Avalanche know-how offered for youth, adults

Students in a North America Outdoor Institute avalanche education seminar in Seward learn how to use probes to find avalanche victims.          -Photo provided

Students in a North America Outdoor Institute avalanche education seminar in Seward learn how to use probes to find avalanche victims. -Photo provided

Homer may not be nestled in the shadow of a cornice lining the ridge of a snow-covered mountain or — in spite of recent evidence to the contrary — in one of Alaska’s areas of highest snowfalls, but where there’s snow, there’s the risk of avalanches.

Between Jan. 16-18, free “Be Snow Smart” avalanche seminars are being offered in Homer, Kenai and Seward with support from the Alaska Department of Public Safety and taught by professionals of the North America Outdoor Institute. A day of field training will be held in Turnagain Pass with all seminar attendees invited to participate.

Every year on the average, four Alaskans die in avalanches, according to information provided by NAOI. The Colorado Avalanche Information Center reports 34 avalanche-related fatalities in the United States last winter, with three reported for the 2012-2013 season. 

“We have snow for so long during the year and have such extreme temperature variations. A lot of people don’t understand that it’s not just what falls from the sky, but what happens with ground conditions,” said Dorothy Adler, NAOI education director who will be teaching the upcoming seminars.

A tragic illustration of Adler’s comments occurred in Homer in March 1990, when two 9-year-olds were playing on the 30-foot incline of a gully near a home off Diamond Ridge Road. A slab avalanche, caused when the bond between layers of snow is too weak to withstand the forces of gravity, occurred. One of the boys was buried in snow to his chest, but managed to free himself and summon help to find his friend, who had disappeared beneath the snow. By the time rescuers found the youngster, he had been under snow for an estimated 45 minutes to an hour. The boy was flown to Providence Hospital in Anchorage and died two days later.

Even roof-shoveling can set off life-threatening avalanches, as reported by the American Avalanche Association. In 2005, a Utah father and son were clearing snow from a cabin roof when the snow slid, swept both men off the roof and buried them under two feet of snow and ice. Rescuers recovered both men within five to 15 minutes.

Poppy Benson, public programs supervisor for the Alaska Maritime National Wildlife Refuge and a Girl Scout leader, is helping spread the word about the upcoming seminar.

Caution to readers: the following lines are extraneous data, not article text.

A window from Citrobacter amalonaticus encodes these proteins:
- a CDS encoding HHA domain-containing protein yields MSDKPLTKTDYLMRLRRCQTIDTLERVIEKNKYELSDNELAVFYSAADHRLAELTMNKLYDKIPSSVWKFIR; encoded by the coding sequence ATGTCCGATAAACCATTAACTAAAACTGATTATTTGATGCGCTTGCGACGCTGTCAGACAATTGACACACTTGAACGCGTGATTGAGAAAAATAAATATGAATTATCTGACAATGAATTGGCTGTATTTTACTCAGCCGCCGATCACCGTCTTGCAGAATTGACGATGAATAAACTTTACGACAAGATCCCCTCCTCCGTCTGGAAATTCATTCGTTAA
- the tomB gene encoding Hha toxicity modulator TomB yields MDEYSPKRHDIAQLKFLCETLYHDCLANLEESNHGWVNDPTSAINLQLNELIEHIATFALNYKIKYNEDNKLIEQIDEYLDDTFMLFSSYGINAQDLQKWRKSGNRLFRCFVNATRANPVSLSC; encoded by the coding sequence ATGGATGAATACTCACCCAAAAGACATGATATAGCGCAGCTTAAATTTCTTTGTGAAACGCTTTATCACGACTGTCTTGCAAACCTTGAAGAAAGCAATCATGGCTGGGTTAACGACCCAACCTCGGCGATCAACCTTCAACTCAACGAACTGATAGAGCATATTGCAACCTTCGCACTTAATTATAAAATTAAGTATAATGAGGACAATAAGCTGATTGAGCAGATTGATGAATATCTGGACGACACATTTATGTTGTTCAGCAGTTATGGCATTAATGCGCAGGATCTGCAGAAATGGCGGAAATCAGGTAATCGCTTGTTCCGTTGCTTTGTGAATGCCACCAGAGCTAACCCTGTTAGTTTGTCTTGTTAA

“People need to know that there are scary places even on their own property,” said Benson, adding that avalanche-prone areas along the highway sometimes cause concern. “Driving to Anchorage, there have been years when we’ve thought, ‘Do I want to get there this bad?’”

Skier Jan Spurkland, a Kachemak Nordic Ski Club board member, is aware of the risk posed by snowpack layering due to coastal Alaska’s freeze-thaw cycles.

“Now is a good example with early snow and big snowfalls that have been rained upon,” said Spurkland. “ You don’t have to venture very far in backcountry before you find yourself in dangerous terrain.” 

Spurkland stressed training like “Be Snow Smart” is “for everybody and anybody that enjoys recreating in the wintertime, whether they’re a motorized or nonmotorized recreational user. Every individual who is out recreating in the wintertime should have avalanche training.”

Phil Needham is a members of Snomads, a local snowmachine and outdoor recreation club, who has trained with the Alaska State Troopers to do search and rescues.

“We go riding up in the Kenai Mountains and across the bay and we try to all have avalanche beacons, probes and shovels,” said Needham.

He encouraged attendance at the avalanche seminar.

“It’s a great opportunity for free training for skiers, snowshoers, snowmachiners,” said Needham. “The big thing about avalanches is that most people think they understand them somewhat, but when they take a class, they’re like, wow, all my common sense stuff was wrong.”

Scott Connelly, Snomads vice president, also stressed the importance of avalanche know-how, especially for young riders new to the activity and the outdoors.

“Any encouragement for young riders to go to this class would be great,” he said.

The “Be Snow Smart” program includes learning and practicing identifying avalanche terrain, snowmobile safety, techniques for avoiding incidents and companion rescue in a worst-case scenario.

“We have something for everyone,” said Adler. “Whether you’re just getting started or a long-time veteran that wants a solid re-refresher, we are here to help.”

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